Science & Enterprise subscription

Follow us on Twitter

  • A new analysis from technology intelligence company GlobaData shows the top 2 enterprises attracting venture financ… https://t.co/Qfo4gwNJqW
    about 1 hour ago
  • New post on Science and Enterprise: Infographic – Germany Beats U.K. in Top Venture Funds https://t.co/IdlaDYgl9U #Science #Business
    about 1 hour ago
  • New contributed post on Science and Enterprise: https://t.co/sGLg6tmIwx Protecting A Modern Agricultural Business
    about 3 hours ago
  • An engineering-psychology team is developing a system connecting virtual reality with brain signals in real time t… https://t.co/mF081BrzQX
    about 1 day ago
  • New post on Science and Enterprise: Virtual Reality Coupled with EEG for Autism https://t.co/PTQ1ZTFwia #Science #Business
    about 1 day ago

Please share Science & Enterprise

RSS
Follow by Email
Facebook
Facebook
Google+
Twitter
Visit Us
LinkedIn
INSTAGRAM

Algorithm Improves Activity Tracking for Wellness Apps

iPhone (William Hook/Flickr)

(William Hook/Flickr)

Engineers and physiologists at Northwestern University in Chicago developed an algorithm to improve the way health and wellness apps on smartphones track a user’s physical movements. Professor of physical medicine and rehabilitation Konrad Kording, with colleagues Stephen Antos and Mark Albert, published an advance version of their findings online in the Journal of Neuroscience Methods (paid subscription required).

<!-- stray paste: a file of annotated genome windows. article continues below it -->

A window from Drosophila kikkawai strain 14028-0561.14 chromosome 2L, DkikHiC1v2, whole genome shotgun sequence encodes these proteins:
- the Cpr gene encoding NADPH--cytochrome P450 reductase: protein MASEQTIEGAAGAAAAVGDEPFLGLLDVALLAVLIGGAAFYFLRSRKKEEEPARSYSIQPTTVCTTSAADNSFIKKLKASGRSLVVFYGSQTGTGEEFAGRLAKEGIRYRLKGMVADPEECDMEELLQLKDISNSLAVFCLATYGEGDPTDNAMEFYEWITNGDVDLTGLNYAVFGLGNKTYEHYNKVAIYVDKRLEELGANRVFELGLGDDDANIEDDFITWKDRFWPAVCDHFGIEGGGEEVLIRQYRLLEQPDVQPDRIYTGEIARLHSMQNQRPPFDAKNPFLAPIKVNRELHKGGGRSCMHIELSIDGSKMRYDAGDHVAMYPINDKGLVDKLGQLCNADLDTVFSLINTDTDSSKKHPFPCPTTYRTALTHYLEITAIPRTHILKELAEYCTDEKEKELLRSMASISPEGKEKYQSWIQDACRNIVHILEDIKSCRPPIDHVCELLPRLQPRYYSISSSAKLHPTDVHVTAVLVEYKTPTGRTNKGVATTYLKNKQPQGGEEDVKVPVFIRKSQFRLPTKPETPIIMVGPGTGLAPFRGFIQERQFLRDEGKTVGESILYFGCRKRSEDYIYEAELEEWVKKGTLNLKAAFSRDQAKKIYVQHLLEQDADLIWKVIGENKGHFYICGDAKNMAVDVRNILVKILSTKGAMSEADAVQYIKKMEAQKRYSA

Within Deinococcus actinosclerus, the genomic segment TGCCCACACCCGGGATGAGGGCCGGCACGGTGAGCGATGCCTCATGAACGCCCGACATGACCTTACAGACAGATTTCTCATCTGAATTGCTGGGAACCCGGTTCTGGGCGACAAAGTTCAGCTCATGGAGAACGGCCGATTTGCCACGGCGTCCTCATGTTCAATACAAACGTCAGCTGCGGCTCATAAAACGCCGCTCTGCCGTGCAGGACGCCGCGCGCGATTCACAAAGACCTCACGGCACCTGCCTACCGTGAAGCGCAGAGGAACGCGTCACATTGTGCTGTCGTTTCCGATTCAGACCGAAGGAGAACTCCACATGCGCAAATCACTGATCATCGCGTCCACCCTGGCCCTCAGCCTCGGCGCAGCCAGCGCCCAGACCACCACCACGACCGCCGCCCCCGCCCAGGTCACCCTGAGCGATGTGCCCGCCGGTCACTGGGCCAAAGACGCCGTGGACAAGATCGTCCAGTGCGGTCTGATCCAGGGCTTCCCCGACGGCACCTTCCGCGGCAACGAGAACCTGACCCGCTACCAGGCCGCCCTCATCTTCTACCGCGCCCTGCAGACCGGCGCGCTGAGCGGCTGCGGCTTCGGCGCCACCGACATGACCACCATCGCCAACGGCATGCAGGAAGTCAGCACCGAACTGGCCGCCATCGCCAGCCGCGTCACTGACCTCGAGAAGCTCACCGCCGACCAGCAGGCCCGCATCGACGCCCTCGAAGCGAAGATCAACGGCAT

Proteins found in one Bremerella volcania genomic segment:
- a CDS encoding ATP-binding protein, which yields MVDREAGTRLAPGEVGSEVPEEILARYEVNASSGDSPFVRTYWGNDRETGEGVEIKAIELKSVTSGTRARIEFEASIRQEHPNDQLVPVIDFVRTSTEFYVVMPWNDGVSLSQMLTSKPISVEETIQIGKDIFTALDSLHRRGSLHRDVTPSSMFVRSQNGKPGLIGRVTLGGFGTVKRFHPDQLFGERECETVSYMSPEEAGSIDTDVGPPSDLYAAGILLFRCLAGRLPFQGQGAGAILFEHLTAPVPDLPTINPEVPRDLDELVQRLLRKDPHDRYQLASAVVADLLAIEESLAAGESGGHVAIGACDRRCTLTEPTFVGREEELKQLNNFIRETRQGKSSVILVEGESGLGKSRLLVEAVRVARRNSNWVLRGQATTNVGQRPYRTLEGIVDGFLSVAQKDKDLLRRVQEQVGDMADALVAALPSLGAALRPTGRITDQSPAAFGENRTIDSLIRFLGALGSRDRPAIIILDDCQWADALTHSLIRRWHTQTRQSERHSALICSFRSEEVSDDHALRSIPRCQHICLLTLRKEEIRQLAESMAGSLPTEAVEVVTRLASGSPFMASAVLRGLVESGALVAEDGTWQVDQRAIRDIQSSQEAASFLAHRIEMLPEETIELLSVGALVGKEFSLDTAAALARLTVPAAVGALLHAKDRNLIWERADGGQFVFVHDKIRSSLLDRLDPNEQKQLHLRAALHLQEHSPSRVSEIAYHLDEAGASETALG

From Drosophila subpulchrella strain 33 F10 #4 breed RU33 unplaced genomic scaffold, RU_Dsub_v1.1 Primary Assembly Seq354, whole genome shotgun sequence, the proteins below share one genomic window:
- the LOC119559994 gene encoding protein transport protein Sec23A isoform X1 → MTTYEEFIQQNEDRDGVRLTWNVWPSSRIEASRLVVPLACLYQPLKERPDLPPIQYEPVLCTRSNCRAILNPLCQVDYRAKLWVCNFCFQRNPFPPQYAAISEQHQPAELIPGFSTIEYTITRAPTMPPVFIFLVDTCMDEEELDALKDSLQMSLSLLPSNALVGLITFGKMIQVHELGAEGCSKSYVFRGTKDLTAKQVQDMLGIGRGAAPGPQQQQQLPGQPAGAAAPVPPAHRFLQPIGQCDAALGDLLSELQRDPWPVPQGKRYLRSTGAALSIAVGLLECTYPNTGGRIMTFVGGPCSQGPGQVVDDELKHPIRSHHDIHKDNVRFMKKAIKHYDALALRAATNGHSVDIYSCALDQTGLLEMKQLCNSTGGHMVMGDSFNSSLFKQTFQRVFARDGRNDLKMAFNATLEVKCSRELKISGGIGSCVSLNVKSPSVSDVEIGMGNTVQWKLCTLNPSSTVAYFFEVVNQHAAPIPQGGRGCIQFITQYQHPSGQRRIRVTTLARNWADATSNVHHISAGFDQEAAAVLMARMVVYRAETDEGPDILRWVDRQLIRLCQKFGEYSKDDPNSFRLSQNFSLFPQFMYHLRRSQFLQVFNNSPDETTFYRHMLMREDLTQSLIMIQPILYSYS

The Northwestern team tackled the problem of smartphone users carrying their phones in different places during the day, depending on their activity at the time or what they’re wearing. The place owners carry their phones, however, can have an impact on the effectiveness of health and wellness apps that use built-in accelerometers for tracking physical activity.

In the study, researchers asked 12 healthy volunteers to carry a smartphone with an activity tracking app in designated carrying places (e.g. belt, pocket, or purse), while engaging in specified activities. The data were collected to highlight the variations in recording physical activity among those conditions second-by-second during the day. That same method was used to record physical activity with smartphones by two people with Parkinson’s disease.

The data collected were used to construct an algorithm to adjust the apps readings for different phone-carrying locations and activities. That algorithm is based on a hidden Markov model, a statistical technique used to associate heterogeneous sources with specified outcomes; “hidden” in this case refers to the changes from one state or condition to another, not the properties of the model.

Tests of the algorithm show it can help improve activity tracking of healthy individuals, and has the potential at least, to be used with Parkinson’s patients. “I believe we will have apps running on smart phones,” says Kording in a university statement, “that will know exactly what we’re doing activity-wise and will warn us of diseases before we even know that we have those diseases.”

Read more:

*     *     *

Please share Science & Enterprise ...

Comments are closed.